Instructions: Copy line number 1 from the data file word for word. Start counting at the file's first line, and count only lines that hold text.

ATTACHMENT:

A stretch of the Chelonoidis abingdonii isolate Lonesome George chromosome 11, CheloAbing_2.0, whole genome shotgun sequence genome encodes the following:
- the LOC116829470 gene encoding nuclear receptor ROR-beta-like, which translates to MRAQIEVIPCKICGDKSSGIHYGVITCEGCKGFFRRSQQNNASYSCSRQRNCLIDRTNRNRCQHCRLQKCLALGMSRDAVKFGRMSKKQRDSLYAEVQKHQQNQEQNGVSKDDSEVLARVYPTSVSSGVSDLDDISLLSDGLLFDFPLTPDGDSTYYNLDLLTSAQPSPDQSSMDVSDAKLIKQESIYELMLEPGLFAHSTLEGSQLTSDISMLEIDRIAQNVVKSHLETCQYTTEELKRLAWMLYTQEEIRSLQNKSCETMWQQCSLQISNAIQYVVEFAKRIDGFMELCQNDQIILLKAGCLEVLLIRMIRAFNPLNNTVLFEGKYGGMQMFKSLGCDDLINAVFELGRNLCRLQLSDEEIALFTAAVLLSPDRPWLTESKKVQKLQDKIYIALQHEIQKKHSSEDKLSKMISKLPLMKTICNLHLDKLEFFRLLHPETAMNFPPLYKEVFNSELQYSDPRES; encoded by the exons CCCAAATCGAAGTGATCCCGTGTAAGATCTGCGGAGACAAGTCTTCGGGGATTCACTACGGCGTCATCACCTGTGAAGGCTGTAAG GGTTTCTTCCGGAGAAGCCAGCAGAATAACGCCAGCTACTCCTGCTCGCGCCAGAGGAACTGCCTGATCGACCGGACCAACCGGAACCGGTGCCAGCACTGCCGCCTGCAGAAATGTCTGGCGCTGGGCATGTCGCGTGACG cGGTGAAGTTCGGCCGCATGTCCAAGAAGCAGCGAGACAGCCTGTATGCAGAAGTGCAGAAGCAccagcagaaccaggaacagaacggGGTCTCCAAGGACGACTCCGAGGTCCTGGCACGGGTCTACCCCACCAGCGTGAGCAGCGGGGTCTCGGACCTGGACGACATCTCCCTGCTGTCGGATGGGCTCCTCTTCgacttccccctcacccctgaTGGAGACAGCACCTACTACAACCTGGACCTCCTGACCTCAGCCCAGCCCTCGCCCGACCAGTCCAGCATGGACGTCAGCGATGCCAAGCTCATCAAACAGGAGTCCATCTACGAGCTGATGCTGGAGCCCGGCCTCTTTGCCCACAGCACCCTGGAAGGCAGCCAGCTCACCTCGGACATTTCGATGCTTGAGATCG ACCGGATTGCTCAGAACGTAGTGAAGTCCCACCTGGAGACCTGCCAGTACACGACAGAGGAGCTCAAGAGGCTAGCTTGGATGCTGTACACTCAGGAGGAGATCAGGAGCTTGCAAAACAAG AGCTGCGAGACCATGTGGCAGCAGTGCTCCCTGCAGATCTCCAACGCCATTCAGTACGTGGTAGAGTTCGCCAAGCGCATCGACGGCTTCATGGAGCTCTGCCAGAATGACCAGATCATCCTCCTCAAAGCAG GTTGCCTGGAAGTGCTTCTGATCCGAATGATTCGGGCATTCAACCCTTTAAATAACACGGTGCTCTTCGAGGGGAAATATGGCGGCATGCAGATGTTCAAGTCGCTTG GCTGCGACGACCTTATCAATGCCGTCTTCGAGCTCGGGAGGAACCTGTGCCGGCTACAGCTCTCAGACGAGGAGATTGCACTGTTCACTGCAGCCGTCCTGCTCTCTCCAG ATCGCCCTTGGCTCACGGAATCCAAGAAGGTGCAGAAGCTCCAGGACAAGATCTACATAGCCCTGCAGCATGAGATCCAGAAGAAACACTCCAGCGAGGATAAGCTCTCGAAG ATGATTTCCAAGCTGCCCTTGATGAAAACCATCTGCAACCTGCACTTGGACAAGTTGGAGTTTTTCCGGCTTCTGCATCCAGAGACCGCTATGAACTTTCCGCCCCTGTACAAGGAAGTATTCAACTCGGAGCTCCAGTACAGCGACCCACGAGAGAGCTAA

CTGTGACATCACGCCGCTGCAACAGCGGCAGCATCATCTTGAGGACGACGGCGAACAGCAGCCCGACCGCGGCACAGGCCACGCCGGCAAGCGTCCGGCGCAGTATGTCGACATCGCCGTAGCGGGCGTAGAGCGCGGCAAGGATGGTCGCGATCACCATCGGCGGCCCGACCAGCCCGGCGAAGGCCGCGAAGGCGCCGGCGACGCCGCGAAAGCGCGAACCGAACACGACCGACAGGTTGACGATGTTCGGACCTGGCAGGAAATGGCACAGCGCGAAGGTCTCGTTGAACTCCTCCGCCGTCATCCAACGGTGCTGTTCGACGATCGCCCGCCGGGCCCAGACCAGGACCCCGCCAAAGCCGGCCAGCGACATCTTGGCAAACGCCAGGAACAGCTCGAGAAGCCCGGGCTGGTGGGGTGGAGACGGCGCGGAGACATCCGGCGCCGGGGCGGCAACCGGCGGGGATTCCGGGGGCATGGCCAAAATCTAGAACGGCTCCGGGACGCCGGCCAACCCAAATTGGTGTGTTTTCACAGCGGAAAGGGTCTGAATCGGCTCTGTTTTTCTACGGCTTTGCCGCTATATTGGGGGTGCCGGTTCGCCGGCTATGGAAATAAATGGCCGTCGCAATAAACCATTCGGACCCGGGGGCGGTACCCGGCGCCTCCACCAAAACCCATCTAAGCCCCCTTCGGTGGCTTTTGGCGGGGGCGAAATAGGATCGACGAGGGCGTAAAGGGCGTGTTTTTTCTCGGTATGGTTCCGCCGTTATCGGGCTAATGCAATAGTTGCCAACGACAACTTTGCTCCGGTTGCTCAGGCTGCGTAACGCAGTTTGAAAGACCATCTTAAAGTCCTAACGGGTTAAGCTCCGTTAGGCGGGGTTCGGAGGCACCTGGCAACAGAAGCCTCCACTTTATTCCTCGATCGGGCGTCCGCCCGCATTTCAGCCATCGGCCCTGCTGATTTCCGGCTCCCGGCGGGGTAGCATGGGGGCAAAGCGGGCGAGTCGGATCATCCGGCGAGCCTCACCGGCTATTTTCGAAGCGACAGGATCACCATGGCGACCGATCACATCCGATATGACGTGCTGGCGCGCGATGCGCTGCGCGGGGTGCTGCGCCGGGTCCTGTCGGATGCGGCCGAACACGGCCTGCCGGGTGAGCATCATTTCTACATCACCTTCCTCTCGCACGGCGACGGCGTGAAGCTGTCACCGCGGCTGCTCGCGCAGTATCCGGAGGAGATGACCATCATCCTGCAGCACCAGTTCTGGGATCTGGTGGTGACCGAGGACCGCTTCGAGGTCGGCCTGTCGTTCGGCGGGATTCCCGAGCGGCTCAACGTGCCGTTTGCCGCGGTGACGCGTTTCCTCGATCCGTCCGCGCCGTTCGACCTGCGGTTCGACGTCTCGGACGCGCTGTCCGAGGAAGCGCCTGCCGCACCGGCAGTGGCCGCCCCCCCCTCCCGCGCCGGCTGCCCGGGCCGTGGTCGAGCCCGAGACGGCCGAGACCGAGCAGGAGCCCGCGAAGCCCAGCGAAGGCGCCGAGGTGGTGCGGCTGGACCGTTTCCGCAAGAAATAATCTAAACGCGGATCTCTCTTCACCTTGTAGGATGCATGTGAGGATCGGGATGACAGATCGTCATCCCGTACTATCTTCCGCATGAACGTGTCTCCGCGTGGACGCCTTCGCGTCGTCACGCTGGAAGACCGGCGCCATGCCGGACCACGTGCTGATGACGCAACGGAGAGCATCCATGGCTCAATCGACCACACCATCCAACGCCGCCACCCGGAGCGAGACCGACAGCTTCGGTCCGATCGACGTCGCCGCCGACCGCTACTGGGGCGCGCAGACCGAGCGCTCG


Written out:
A stretch of the Chelonoidis abingdonii isolate Lonesome George chromosome 11, CheloAbing_2.0, whole genome shotgun sequence genome encodes the following: